In Singapore, more than seven hundred cultural figures have signed a petition protesting changes to the Films Act proposed by the Info-Communications Media Development Authority (IMDA), a government agency that regulates the country’s media sectors, Brady Ng of ArtAsiaPacific reports. If enforced, the changes will allow IMDA officers to enter and inspect properties without a warrant if they have reason to suspect that films that have not been approved by the state are being distributed.
The Strait Times reports that filmmaker Jason Soo launched the petition on December 18, which claims the proposed changes “confer far too much power to IMDA officers.” In response, IMDA said that its officers need to “act quickly to secure evidence of the contraventions while minimizing the chances of the suspected offender fleeing the scene.”
Currently, the agency is already allowed to access premises without a warrant in order to seize films featuring “obscene” content, as well as works related to political parties. However, the new amendment expands the power of the IMDA and will allow them greater freedom to execute searches and seize materials without a warrant.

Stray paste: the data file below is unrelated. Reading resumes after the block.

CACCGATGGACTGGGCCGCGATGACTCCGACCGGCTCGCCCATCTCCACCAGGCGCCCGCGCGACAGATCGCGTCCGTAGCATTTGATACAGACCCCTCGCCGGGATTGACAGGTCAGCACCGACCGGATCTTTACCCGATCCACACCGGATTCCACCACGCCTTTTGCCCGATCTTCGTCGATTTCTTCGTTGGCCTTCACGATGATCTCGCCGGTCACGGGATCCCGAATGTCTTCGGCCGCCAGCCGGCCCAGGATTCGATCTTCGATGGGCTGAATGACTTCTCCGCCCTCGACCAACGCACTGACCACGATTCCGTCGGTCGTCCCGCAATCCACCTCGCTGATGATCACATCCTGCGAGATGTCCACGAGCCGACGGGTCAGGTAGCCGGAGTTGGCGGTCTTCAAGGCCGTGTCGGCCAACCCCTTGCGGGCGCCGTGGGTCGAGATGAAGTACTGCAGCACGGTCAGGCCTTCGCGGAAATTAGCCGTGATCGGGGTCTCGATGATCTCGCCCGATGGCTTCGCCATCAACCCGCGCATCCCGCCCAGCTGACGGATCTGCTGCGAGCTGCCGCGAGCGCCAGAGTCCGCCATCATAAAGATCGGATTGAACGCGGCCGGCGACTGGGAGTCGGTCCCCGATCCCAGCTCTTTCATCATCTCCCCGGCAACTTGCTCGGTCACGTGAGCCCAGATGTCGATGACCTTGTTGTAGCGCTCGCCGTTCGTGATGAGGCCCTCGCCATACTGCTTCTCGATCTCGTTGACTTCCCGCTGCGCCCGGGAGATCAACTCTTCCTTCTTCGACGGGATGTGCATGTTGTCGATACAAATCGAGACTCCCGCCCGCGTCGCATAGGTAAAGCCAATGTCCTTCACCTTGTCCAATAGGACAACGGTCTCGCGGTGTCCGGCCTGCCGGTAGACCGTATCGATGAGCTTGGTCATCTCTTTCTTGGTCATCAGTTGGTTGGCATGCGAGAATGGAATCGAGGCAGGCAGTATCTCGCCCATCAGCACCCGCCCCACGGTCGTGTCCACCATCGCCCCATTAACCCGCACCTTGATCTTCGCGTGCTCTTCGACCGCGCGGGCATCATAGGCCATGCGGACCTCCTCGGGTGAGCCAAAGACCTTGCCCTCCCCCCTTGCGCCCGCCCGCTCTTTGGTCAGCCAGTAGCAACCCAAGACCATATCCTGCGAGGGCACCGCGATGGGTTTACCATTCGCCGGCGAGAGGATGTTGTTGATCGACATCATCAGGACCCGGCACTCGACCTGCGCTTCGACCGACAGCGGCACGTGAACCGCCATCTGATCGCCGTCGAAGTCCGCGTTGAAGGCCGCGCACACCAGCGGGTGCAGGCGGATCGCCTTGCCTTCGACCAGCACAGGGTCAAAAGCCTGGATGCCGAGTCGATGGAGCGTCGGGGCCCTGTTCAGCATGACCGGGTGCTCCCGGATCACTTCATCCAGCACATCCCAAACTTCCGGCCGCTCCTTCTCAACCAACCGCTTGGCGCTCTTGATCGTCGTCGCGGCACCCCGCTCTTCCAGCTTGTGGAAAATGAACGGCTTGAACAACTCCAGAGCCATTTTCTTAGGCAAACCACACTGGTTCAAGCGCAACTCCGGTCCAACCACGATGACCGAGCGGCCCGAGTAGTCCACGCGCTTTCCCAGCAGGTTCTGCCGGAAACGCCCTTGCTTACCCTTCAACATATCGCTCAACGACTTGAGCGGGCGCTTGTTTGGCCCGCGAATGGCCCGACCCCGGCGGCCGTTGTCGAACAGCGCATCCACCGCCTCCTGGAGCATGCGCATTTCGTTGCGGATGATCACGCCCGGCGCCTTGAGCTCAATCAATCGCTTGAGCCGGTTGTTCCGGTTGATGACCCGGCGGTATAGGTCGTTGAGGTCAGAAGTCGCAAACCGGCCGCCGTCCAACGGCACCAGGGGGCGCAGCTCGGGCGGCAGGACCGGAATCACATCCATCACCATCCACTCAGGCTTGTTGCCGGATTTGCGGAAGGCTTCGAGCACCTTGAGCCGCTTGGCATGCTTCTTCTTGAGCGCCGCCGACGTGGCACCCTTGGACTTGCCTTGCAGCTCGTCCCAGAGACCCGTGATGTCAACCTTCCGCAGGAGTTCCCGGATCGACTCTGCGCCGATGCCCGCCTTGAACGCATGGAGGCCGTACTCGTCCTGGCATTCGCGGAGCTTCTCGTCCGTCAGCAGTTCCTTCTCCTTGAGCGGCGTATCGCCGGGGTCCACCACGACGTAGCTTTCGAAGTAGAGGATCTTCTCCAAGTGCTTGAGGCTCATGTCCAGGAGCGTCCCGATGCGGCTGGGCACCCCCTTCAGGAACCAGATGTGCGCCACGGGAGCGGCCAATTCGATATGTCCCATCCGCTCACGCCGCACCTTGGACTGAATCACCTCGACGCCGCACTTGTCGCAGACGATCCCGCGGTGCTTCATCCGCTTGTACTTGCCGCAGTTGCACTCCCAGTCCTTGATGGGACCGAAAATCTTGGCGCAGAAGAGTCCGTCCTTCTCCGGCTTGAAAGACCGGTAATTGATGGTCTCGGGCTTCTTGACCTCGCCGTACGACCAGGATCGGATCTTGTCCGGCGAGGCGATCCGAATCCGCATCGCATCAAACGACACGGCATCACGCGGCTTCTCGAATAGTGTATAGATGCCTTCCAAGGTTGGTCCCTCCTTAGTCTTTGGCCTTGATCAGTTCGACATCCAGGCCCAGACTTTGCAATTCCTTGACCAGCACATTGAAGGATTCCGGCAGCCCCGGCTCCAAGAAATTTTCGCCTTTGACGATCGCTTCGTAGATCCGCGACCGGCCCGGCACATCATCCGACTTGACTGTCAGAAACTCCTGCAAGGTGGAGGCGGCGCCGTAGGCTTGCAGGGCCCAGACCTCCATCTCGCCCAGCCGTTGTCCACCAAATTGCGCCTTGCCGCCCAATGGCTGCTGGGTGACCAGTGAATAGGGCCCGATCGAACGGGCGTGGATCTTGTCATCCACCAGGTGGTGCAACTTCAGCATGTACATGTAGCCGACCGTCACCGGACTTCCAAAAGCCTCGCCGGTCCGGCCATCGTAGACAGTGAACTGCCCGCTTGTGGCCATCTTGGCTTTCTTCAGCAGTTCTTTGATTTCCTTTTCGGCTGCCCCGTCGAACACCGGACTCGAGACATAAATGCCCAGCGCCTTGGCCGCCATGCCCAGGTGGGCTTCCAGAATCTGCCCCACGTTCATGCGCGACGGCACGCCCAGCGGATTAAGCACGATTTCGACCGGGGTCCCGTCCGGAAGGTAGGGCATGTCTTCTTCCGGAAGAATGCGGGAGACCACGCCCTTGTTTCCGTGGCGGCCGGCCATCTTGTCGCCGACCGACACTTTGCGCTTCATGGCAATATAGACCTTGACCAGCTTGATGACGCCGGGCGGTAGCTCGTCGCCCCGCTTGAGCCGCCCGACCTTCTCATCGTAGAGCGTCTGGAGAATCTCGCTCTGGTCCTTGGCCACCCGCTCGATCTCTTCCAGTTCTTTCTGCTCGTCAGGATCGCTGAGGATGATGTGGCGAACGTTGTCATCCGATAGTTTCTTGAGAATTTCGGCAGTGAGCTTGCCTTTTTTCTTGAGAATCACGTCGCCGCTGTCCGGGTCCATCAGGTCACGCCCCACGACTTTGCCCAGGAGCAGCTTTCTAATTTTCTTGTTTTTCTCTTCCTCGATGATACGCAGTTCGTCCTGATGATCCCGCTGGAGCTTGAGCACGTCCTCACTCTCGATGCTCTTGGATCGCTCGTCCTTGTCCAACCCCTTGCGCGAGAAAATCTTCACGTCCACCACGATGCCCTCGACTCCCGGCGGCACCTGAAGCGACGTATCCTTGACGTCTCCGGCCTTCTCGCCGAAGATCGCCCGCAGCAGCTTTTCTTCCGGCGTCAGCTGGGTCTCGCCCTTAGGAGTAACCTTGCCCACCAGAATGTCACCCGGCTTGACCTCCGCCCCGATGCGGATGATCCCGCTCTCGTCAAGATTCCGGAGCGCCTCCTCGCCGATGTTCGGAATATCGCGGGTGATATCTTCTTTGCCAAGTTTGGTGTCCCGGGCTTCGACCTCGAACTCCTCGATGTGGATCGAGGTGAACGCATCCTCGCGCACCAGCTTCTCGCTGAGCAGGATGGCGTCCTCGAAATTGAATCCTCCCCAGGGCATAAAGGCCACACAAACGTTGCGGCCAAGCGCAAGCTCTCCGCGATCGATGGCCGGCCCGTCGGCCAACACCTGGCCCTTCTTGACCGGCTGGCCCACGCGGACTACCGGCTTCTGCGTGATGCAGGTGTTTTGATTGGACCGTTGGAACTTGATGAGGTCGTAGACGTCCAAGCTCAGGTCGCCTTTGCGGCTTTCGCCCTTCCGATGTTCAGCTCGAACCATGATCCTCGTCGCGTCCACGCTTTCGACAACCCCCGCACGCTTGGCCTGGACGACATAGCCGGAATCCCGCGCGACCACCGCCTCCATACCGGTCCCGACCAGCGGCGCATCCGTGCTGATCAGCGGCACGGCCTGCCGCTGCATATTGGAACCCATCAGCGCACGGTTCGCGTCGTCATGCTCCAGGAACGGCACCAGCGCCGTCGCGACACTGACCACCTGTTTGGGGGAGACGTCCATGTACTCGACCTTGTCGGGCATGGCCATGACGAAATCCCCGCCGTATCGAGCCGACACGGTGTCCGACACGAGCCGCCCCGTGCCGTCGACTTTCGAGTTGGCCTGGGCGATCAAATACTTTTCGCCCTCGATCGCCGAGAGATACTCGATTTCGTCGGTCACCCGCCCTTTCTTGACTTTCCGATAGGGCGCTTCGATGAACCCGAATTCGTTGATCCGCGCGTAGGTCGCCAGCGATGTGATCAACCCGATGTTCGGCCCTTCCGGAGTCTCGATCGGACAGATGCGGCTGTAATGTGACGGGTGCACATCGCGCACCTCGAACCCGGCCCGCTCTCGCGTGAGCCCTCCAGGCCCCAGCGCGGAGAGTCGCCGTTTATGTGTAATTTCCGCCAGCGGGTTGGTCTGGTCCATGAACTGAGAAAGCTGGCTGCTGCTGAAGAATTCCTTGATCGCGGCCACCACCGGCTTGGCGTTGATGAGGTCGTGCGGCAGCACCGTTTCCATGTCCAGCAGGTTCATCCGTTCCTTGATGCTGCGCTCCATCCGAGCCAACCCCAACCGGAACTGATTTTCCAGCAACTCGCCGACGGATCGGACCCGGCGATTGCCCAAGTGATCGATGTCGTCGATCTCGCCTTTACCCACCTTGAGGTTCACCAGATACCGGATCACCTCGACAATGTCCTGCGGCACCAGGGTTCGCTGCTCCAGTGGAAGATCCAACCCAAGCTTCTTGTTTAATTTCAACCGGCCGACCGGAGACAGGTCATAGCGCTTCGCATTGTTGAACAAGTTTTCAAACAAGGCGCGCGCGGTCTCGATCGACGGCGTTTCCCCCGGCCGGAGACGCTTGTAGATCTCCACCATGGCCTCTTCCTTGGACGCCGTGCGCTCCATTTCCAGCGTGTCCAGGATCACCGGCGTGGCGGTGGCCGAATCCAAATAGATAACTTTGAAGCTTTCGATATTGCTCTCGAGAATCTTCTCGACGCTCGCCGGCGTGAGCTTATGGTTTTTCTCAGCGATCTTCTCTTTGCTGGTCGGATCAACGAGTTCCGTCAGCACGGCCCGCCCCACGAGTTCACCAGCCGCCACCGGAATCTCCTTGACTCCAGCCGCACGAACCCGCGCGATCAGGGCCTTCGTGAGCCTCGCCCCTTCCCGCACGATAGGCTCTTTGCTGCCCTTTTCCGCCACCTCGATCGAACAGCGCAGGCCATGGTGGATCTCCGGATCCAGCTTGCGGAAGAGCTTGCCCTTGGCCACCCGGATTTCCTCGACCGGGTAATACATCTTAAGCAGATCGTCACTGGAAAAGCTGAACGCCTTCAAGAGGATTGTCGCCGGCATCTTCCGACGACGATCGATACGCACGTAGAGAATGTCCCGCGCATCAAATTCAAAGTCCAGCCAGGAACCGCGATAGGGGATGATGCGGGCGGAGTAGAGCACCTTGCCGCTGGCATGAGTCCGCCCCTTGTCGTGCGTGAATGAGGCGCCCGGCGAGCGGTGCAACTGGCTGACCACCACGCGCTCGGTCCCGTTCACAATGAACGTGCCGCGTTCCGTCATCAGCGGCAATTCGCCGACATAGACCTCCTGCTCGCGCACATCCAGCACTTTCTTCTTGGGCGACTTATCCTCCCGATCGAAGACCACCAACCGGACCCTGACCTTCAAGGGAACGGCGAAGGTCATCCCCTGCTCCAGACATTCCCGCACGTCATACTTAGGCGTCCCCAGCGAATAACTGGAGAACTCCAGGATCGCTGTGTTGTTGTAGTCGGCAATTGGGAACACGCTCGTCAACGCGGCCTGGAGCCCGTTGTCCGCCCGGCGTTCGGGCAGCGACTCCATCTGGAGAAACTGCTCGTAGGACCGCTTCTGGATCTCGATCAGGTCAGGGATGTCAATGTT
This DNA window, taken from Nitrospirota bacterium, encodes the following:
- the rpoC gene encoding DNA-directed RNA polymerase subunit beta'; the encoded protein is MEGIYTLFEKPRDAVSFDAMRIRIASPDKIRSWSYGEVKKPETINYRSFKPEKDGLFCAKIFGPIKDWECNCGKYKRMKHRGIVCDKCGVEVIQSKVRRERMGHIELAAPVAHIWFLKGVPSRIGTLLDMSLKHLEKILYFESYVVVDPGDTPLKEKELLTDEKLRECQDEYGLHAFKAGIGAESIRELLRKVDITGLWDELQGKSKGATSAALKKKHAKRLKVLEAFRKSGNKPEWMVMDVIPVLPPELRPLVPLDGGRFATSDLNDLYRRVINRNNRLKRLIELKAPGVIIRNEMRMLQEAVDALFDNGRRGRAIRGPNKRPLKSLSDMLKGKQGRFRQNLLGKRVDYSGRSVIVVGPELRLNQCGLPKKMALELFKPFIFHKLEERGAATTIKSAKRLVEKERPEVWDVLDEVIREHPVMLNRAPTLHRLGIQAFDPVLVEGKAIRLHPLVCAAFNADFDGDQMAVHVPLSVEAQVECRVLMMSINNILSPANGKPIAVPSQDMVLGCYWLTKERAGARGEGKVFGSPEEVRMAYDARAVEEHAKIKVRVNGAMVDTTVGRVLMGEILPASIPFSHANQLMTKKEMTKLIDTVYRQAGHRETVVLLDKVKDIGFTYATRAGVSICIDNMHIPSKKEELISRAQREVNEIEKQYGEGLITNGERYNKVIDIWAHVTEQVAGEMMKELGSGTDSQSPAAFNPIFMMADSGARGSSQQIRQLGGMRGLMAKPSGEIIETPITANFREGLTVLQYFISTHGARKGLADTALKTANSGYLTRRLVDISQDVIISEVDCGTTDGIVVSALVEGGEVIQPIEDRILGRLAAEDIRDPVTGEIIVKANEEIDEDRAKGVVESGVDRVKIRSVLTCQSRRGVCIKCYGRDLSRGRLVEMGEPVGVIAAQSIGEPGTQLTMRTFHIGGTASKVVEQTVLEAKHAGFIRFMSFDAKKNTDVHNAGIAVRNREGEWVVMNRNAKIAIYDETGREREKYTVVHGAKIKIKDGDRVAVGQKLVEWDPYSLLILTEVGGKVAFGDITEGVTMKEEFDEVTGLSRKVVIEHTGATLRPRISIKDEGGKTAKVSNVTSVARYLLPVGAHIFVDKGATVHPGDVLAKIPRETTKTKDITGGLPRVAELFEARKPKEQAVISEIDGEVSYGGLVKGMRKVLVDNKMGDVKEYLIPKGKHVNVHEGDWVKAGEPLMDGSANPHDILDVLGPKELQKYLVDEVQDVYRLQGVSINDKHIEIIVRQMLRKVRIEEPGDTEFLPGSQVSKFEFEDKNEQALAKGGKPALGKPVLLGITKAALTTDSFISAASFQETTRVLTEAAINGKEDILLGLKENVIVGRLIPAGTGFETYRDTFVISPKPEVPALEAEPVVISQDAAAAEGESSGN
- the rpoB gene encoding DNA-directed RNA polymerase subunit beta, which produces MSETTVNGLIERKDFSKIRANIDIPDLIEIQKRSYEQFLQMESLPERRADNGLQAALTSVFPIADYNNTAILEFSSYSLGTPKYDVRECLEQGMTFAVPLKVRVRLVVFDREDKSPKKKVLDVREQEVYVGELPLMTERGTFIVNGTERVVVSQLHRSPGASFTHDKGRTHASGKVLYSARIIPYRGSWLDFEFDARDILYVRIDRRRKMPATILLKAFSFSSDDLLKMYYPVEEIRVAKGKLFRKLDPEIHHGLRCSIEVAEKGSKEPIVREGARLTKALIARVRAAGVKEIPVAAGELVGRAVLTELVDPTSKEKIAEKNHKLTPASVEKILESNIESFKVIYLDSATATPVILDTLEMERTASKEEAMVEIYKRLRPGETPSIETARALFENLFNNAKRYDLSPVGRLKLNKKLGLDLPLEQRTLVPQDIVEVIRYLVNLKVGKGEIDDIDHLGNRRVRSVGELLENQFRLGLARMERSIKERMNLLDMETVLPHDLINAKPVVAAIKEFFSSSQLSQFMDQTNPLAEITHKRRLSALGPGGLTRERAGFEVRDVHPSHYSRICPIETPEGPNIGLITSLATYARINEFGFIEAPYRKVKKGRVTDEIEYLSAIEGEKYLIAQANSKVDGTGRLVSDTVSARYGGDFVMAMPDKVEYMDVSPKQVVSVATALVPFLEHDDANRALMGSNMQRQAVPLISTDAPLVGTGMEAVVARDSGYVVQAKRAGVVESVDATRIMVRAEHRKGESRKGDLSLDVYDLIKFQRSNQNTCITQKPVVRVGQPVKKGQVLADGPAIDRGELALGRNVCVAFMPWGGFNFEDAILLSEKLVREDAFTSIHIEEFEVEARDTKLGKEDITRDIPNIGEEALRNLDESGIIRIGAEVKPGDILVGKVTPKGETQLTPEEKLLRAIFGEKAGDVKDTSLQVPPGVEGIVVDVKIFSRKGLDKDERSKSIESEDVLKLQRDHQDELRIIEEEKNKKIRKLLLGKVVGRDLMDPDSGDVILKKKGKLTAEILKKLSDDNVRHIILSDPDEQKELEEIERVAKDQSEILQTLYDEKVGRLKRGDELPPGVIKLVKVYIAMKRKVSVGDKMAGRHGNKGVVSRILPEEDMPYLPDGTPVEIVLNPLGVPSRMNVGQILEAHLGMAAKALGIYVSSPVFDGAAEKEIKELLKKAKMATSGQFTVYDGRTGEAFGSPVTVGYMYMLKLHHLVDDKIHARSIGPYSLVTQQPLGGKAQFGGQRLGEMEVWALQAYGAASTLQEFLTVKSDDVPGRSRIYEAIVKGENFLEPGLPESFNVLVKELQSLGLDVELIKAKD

Soo––whose works include the 1987 documentary Untracing the Conspiracy, featuring interviews with former detainees who were arrested by the government over their alleged involvement in a Marxist conspiracy against the state––also expressed concern about the IMDA acting like police officers. Meanwhile, the agency’s members are not trained as such and “possess no actual experience in managing and de-escalating what could be highly charged and confrontation[al] situations.”
“I can understand the arts community’s concern, should IMDA take over the enforcement authority from the police,” Chua Chu Kang GRC MP Zaqy Mohamad, chairman of the Government Parliamentary Committee for Communications and Information, said. “The same level of governance and check-and-balance should be put in place, similar to how the police needs a warrant, before action can be taken. Hopefully, IMDA will look into this deeply.”
The petition was followed by the release of a position paper signed by fifty Singaporean filmmakers calling for the IMDA to reconsider its proposed changes to the Films Act and to extend the consultation period, which was slated to end on December 30, by four more weeks. “This will provide adequate time for members of the public to carefully consider the social and political implications of the proposed amendments,” they said. Singapore’s legislators are expected to debate the IMDA’s proposal in January.